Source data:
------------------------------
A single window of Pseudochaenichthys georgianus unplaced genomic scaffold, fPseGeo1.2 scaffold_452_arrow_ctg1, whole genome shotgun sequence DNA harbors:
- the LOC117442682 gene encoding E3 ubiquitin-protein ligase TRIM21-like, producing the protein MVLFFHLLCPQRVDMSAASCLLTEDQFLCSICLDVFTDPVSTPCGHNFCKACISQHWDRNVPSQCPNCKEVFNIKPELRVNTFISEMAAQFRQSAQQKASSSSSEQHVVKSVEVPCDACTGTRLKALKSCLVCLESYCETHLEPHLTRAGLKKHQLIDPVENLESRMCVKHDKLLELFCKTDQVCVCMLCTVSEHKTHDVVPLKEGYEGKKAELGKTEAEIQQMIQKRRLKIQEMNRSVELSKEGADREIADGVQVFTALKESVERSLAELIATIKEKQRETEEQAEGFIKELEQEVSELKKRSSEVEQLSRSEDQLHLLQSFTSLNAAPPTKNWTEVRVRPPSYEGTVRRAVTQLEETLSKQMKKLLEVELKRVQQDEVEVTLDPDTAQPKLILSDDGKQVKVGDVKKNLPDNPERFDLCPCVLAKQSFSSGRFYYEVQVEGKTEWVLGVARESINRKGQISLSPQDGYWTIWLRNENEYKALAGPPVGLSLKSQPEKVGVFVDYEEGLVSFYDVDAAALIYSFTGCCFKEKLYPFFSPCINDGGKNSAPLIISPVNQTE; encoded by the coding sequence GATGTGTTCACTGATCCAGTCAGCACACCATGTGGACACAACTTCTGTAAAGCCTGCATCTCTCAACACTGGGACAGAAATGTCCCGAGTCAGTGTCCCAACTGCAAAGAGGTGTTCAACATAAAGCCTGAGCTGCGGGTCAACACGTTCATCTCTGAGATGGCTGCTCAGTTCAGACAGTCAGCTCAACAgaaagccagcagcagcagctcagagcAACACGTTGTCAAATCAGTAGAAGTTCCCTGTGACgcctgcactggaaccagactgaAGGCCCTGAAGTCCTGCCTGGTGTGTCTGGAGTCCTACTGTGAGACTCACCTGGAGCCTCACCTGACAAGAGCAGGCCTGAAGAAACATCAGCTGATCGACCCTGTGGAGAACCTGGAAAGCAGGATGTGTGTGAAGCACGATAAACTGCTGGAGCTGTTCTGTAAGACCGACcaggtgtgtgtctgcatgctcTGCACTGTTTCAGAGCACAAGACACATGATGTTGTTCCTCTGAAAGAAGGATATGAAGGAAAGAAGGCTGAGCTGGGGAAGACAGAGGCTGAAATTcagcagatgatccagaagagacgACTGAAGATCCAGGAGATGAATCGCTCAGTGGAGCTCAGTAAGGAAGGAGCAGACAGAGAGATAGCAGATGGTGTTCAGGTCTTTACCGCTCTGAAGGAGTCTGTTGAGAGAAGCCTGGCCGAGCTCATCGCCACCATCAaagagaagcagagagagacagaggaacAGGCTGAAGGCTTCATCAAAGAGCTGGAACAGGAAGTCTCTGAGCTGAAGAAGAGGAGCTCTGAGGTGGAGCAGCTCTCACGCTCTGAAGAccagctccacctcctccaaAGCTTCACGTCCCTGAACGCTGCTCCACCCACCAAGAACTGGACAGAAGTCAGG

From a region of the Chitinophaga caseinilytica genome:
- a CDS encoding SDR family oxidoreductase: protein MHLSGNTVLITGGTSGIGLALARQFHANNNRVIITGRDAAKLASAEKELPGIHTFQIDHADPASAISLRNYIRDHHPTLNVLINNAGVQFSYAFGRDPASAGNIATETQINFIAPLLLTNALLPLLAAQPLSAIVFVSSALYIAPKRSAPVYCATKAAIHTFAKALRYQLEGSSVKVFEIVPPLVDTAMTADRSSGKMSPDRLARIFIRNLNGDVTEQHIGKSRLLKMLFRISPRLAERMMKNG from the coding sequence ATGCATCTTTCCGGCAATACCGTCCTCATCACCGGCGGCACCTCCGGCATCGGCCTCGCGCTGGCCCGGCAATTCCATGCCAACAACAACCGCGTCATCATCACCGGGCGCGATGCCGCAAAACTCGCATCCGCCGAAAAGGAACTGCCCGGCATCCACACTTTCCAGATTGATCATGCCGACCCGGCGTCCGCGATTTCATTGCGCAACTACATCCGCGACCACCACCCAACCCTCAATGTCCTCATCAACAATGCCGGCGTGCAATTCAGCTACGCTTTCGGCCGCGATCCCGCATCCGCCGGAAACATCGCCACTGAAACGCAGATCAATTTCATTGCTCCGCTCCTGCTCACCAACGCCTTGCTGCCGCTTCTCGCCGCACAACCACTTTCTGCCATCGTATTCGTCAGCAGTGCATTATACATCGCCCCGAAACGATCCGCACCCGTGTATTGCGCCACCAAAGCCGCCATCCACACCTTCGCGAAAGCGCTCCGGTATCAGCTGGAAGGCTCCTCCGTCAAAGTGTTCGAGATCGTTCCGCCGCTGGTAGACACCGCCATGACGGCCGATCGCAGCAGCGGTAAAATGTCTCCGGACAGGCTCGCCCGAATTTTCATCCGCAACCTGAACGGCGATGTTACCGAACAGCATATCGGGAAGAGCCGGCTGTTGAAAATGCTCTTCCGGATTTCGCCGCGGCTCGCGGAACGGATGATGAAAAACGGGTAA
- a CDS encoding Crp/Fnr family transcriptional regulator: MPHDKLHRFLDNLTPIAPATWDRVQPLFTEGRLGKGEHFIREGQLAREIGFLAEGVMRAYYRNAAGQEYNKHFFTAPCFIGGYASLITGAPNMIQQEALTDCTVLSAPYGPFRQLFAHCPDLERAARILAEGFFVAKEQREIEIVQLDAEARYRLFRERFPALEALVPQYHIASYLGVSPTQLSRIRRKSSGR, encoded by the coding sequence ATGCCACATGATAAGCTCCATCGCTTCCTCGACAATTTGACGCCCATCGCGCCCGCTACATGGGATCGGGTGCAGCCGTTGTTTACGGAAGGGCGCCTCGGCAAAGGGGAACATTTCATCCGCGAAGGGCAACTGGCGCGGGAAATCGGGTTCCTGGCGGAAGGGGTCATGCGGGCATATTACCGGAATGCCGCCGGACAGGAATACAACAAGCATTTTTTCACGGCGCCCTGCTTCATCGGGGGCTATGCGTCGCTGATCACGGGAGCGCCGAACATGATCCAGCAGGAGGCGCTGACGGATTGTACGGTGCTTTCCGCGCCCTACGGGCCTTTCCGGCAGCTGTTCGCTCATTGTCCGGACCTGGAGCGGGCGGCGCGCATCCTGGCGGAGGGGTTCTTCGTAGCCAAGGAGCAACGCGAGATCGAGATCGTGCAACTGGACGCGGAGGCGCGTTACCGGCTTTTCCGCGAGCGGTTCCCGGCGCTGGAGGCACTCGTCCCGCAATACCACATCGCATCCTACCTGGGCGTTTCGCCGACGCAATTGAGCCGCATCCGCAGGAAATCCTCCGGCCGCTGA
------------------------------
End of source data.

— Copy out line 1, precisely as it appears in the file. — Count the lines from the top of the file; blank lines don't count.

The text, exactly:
A single window of Pseudochaenichthys georgianus unplaced genomic scaffold, fPseGeo1.2 scaffold_452_arrow_ctg1, whole genome shotgun sequence DNA harbors: